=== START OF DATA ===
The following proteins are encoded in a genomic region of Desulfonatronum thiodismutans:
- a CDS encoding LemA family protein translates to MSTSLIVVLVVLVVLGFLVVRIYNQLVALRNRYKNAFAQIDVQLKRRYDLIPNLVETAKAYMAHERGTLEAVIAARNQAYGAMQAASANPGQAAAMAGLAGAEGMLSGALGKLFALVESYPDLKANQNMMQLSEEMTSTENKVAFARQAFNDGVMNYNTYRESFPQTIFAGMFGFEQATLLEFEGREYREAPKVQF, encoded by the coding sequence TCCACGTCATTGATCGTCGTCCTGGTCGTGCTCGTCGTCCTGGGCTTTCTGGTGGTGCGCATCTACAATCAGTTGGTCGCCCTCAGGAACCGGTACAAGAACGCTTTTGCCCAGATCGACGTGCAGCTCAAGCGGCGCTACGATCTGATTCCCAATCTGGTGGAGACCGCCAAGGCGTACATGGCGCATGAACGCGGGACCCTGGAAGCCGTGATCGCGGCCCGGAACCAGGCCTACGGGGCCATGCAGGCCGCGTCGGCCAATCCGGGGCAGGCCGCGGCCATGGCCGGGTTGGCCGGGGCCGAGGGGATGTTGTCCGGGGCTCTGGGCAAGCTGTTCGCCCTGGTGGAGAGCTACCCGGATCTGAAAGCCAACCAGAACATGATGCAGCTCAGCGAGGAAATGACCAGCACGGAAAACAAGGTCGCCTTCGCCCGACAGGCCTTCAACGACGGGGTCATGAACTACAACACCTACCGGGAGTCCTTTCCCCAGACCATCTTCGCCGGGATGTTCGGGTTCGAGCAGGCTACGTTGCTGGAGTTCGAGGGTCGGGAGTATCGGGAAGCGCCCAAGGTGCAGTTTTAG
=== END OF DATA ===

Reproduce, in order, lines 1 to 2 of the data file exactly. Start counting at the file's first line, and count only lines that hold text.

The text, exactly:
The following proteins are encoded in a genomic region of Desulfonatronum thiodismutans:
- a CDS encoding LemA family protein translates to MSTSLIVVLVVLVVLGFLVVRIYNQLVALRNRYKNAFAQIDVQLKRRYDLIPNLVETAKAYMAHERGTLEAVIAARNQAYGAMQAASANPGQAAAMAGLAGAEGMLSGALGKLFALVESYPDLKANQNMMQLSEEMTSTENKVAFARQAFNDGVMNYNTYRESFPQTIFAGMFGFEQATLLEFEGREYREAPKVQF, encoded by the coding sequence TCCACGTCATTGATCGTCGTCCTGGTCGTGCTCGTCGTCCTGGGCTTTCTGGTGGTGCGCATCTACAATCAGTTGGTCGCCCTCAGGAACCGGTACAAGAACGCTTTTGCCCAGATCGACGTGCAGCTCAAGCGGCGCTACGATCTGATTCCCAATCTGGTGGAGACCGCCAAGGCGTACATGGCGCATGAACGCGGGACCCTGGAAGCCGTGATCGCGGCCCGGAACCAGGCCTACGGGGCCATGCAGGCCGCGTCGGCCAATCCGGGGCAGGCCGCGGCCATGGCCGGGTTGGCCGGGGCCGAGGGGATGTTGTCCGGGGCTCTGGGCAAGCTGTTCGCCCTGGTGGAGAGCTACCCGGATCTGAAAGCCAACCAGAACATGATGCAGCTCAGCGAGGAAATGACCAGCACGGAAAACAAGGTCGCCTTCGCCCGACAGGCCTTCAACGACGGGGTCATGAACTACAACACCTACCGGGAGTCCTTTCCCCAGACCATCTTCGCCGGGATGTTCGGGTTCGAGCAGGCTACGTTGCTGGAGTTCGAGGGTCGGGAGTATCGGGAAGCGCCCAAGGTGCAGTTTTAG